Campton Township, preservationists celebrate new partnership to restore historic Whitney Schoolhouse
Tucked on the grounds of the Daniel Whitney residence and farmstead in Kane County is an 1852 one-room schoolhouse.
July 20 marked the start of something new for the historic site. Campton Township and Skyline Council of Landmarks Illinois formed a partnership to advance efforts to preserve the Whitney Schoolhouse and other historic structures on the land.
In recognition of the historic project, members of the community joined Campton Township officials and Skyline Council representatives for a celebration.
The event gave people a close look at the second-oldest, one-room schoolhouse in northeastern Illinois and other historic sites on the Daniel Whitney residence and farmstead.
Campton Township acquired the 6.1-acre farmstead that is home to a Pre-Civil War schoolhouse previously owned for more than 50 years by Art and Karen Gustafson. The Whitney family owned the property until 1934.
The Skyline Council has been working to restore the schoolhouse the last four years. It had been in talks for a May 2019 relocation to the township’s Grey Willows Farm, but those plans never materialized.
A week before the move, township officials and Skyline Council representatives were on site, looking at the schoolhouse. About that time, removing the historic structure from its home of 170 years was called into question, officials said.
“I was told that preservationists prefer to keep structures on their original location at all costs,” Campton Township supervisor John Kupar said. “We had several meetings with Art and Karen Gustafson over the last month-and-a-half to discuss this concern and possible outcomes.”
Kupar said the rest is history.
“This purchase was made possible by a generous donation by Art and Karen,” he said. “This acquisition will allow us to preserve all the structures on this site for future generations to enjoy.”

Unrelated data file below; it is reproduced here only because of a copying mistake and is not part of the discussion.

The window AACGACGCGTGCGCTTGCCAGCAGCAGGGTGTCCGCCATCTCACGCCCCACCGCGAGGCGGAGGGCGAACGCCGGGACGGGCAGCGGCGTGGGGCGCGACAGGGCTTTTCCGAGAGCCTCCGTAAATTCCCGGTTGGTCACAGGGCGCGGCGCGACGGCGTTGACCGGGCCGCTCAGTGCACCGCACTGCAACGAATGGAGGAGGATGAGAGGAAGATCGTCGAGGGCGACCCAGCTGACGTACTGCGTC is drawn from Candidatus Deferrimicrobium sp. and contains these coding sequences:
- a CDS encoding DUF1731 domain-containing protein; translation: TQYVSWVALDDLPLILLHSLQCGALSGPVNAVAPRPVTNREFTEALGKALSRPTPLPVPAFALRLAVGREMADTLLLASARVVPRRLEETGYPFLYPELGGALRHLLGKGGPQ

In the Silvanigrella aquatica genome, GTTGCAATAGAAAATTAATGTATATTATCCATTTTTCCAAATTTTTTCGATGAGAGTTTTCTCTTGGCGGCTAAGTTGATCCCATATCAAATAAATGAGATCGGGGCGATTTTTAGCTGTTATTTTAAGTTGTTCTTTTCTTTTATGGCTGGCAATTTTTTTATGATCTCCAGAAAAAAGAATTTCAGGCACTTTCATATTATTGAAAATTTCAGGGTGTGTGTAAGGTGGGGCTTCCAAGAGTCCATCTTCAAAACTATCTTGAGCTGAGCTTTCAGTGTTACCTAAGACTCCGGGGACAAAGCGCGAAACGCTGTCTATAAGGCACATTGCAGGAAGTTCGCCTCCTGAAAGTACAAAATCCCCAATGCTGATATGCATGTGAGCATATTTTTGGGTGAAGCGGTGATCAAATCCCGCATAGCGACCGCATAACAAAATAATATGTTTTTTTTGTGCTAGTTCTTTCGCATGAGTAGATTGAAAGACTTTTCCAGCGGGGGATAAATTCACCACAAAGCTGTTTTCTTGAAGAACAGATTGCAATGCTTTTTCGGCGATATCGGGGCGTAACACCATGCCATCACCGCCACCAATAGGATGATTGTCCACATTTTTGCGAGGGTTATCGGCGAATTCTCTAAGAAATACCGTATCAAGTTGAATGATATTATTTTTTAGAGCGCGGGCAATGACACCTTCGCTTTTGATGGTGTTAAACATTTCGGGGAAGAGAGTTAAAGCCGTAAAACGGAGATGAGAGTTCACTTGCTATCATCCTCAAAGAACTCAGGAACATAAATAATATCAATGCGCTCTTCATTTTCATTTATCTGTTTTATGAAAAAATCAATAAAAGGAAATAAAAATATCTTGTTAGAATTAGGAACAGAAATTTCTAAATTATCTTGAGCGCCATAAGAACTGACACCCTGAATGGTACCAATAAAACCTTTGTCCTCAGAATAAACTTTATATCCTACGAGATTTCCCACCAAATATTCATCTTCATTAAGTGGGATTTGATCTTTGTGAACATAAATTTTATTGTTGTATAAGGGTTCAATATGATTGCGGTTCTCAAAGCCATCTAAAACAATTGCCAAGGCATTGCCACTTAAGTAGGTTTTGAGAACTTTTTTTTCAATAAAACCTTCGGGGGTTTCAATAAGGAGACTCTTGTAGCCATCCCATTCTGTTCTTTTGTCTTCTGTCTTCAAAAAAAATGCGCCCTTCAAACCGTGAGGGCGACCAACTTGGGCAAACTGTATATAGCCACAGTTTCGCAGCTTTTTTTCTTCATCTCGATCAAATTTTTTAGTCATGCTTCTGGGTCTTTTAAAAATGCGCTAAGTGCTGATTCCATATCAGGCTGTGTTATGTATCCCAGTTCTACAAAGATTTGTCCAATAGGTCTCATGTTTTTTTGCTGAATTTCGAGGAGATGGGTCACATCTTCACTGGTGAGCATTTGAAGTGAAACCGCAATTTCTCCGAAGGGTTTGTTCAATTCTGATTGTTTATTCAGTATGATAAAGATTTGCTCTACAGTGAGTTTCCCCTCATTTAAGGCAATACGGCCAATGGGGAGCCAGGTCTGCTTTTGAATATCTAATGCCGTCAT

Erica Ruggiero, chairwoman of the service subcommittee for Skyline Council of Landmarks Illinois and the project manager for the Whitney Schoolhouse, said that knowing the schoolhouse will remain at its current site and is going to be preserved is gratifying.
“It’s been amazing to see so much of the community come out and be supportive,” she said. “They were supportive when we were going to move it, but I think now they’re even more excited that it’s staying put and the entire property is going to be preserved.”
Ruggiero said the goal is to restore the schoolhouse to its 1852 appearance.
“It’s architecture and construction method, which is all hand-hewn lumber, is really significant,” she said. “There are not a lot of schoolhouses that remain. They’re typically on private property.”
To date, the Skyline Council and Campton Township have raised more than $130,000 in pro-bono services, donated supplies and grants to complete the investigative work, cleanup, structural repairs, a new foundation and other restoration work for the schoolhouse, according to a press release.
The schoolhouse is expected to have a new foundation this summer, officials said.
“Our next fundraiser is for Phase III, which is exterior restoration,” Ruggiero said.
The estimate for remaining project cost is a little more than $65,000, officials said.